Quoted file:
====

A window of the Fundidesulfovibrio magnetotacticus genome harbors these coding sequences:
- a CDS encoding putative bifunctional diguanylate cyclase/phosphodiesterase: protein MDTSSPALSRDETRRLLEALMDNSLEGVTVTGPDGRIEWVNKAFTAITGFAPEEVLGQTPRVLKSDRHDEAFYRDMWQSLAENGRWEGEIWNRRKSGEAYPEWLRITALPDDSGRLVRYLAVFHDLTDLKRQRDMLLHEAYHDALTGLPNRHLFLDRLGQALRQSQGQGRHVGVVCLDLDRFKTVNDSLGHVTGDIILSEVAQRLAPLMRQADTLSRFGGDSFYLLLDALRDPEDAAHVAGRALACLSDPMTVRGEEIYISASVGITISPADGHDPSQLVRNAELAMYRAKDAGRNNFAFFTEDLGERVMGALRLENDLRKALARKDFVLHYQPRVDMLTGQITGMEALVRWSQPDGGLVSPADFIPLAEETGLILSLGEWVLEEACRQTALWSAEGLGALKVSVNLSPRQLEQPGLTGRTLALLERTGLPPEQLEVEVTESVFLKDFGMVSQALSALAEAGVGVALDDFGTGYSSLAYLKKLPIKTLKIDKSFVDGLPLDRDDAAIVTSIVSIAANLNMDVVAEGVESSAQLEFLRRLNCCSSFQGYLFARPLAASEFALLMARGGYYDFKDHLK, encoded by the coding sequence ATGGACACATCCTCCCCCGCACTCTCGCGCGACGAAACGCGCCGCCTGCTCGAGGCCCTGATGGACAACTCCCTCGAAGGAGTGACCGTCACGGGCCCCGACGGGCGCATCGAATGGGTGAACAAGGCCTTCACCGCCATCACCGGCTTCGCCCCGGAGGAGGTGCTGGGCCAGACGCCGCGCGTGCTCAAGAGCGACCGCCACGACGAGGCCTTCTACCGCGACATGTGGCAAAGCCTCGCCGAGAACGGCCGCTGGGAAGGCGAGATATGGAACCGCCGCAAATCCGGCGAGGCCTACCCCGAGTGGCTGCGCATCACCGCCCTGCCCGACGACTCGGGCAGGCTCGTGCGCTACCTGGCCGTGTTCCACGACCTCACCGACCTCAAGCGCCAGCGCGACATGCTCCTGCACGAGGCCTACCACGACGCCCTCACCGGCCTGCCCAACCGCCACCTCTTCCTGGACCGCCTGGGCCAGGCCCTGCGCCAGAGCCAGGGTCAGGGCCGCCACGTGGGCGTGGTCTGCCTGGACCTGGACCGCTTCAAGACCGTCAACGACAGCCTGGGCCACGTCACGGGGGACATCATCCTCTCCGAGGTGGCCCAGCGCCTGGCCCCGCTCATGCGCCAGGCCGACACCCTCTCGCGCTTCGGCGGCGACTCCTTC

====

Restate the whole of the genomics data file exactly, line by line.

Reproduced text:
A window of the Fundidesulfovibrio magnetotacticus genome harbors these coding sequences:
- a CDS encoding putative bifunctional diguanylate cyclase/phosphodiesterase: protein MDTSSPALSRDETRRLLEALMDNSLEGVTVTGPDGRIEWVNKAFTAITGFAPEEVLGQTPRVLKSDRHDEAFYRDMWQSLAENGRWEGEIWNRRKSGEAYPEWLRITALPDDSGRLVRYLAVFHDLTDLKRQRDMLLHEAYHDALTGLPNRHLFLDRLGQALRQSQGQGRHVGVVCLDLDRFKTVNDSLGHVTGDIILSEVAQRLAPLMRQADTLSRFGGDSFYLLLDALRDPEDAAHVAGRALACLSDPMTVRGEEIYISASVGITISPADGHDPSQLVRNAELAMYRAKDAGRNNFAFFTEDLGERVMGALRLENDLRKALARKDFVLHYQPRVDMLTGQITGMEALVRWSQPDGGLVSPADFIPLAEETGLILSLGEWVLEEACRQTALWSAEGLGALKVSVNLSPRQLEQPGLTGRTLALLERTGLPPEQLEVEVTESVFLKDFGMVSQALSALAEAGVGVALDDFGTGYSSLAYLKKLPIKTLKIDKSFVDGLPLDRDDAAIVTSIVSIAANLNMDVVAEGVESSAQLEFLRRLNCCSSFQGYLFARPLAASEFALLMARGGYYDFKDHLK, encoded by the coding sequence ATGGACACATCCTCCCCCGCACTCTCGCGCGACGAAACGCGCCGCCTGCTCGAGGCCCTGATGGACAACTCCCTCGAAGGAGTGACCGTCACGGGCCCCGACGGGCGCATCGAATGGGTGAACAAGGCCTTCACCGCCATCACCGGCTTCGCCCCGGAGGAGGTGCTGGGCCAGACGCCGCGCGTGCTCAAGAGCGACCGCCACGACGAGGCCTTCTACCGCGACATGTGGCAAAGCCTCGCCGAGAACGGCCGCTGGGAAGGCGAGATATGGAACCGCCGCAAATCCGGCGAGGCCTACCCCGAGTGGCTGCGCATCACCGCCCTGCCCGACGACTCGGGCAGGCTCGTGCGCTACCTGGCCGTGTTCCACGACCTCACCGACCTCAAGCGCCAGCGCGACATGCTCCTGCACGAGGCCTACCACGACGCCCTCACCGGCCTGCCCAACCGCCACCTCTTCCTGGACCGCCTGGGCCAGGCCCTGCGCCAGAGCCAGGGTCAGGGCCGCCACGTGGGCGTGGTCTGCCTGGACCTGGACCGCTTCAAGACCGTCAACGACAGCCTGGGCCACGTCACGGGGGACATCATCCTCTCCGAGGTGGCCCAGCGCCTGGCCCCGCTCATGCGCCAGGCCGACACCCTCTCGCGCTTCGGCGGCGACTCCTTC